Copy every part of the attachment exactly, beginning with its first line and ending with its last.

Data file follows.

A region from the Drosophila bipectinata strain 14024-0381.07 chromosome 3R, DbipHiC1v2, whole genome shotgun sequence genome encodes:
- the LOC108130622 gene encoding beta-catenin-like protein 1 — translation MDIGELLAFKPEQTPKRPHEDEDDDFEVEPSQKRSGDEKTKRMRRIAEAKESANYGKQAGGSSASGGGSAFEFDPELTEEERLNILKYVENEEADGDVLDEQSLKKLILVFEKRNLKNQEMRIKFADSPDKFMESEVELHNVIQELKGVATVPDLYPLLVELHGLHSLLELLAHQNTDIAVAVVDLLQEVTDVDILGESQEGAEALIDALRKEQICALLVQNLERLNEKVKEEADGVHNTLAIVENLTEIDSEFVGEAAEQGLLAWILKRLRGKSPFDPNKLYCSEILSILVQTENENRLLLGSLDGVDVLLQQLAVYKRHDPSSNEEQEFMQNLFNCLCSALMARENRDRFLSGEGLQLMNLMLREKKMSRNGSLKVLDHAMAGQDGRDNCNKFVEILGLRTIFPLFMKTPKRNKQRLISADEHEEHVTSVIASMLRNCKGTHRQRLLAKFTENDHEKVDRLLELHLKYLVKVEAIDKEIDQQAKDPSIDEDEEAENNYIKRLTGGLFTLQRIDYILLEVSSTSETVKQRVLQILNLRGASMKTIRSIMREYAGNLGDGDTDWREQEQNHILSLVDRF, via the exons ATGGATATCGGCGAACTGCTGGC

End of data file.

A region from the Drosophila bipectinata strain 14024-0381.07 chromosome 3R, DbipHiC1v2, whole genome shotgun sequence genome encodes:
- the LOC108130622 gene encoding beta-catenin-like protein 1 — translation MDIGELLAFKPEQTPKRPHEDEDDDFEVEPSQKRSGDEKTKRMRRIAEAKESANYGKQAGGSSASGGGSAFEFDPELTEEERLNILKYVENEEADGDVLDEQSLKKLILVFEKRNLKNQEMRIKFADSPDKFMESEVELHNVIQELKGVATVPDLYPLLVELHGLHSLLELLAHQNTDIAVAVVDLLQEVTDVDILGESQEGAEALIDALRKEQICALLVQNLERLNEKVKEEADGVHNTLAIVENLTEIDSEFVGEAAEQGLLAWILKRLRGKSPFDPNKLYCSEILSILVQTENENRLLLGSLDGVDVLLQQLAVYKRHDPSSNEEQEFMQNLFNCLCSALMARENRDRFLSGEGLQLMNLMLREKKMSRNGSLKVLDHAMAGQDGRDNCNKFVEILGLRTIFPLFMKTPKRNKQRLISADEHEEHVTSVIASMLRNCKGTHRQRLLAKFTENDHEKVDRLLELHLKYLVKVEAIDKEIDQQAKDPSIDEDEEAENNYIKRLTGGLFTLQRIDYILLEVSSTSETVKQRVLQILNLRGASMKTIRSIMREYAGNLGDGDTDWREQEQNHILSLVDRF, via the exons ATGGATATCGGCGAACTGCTGGC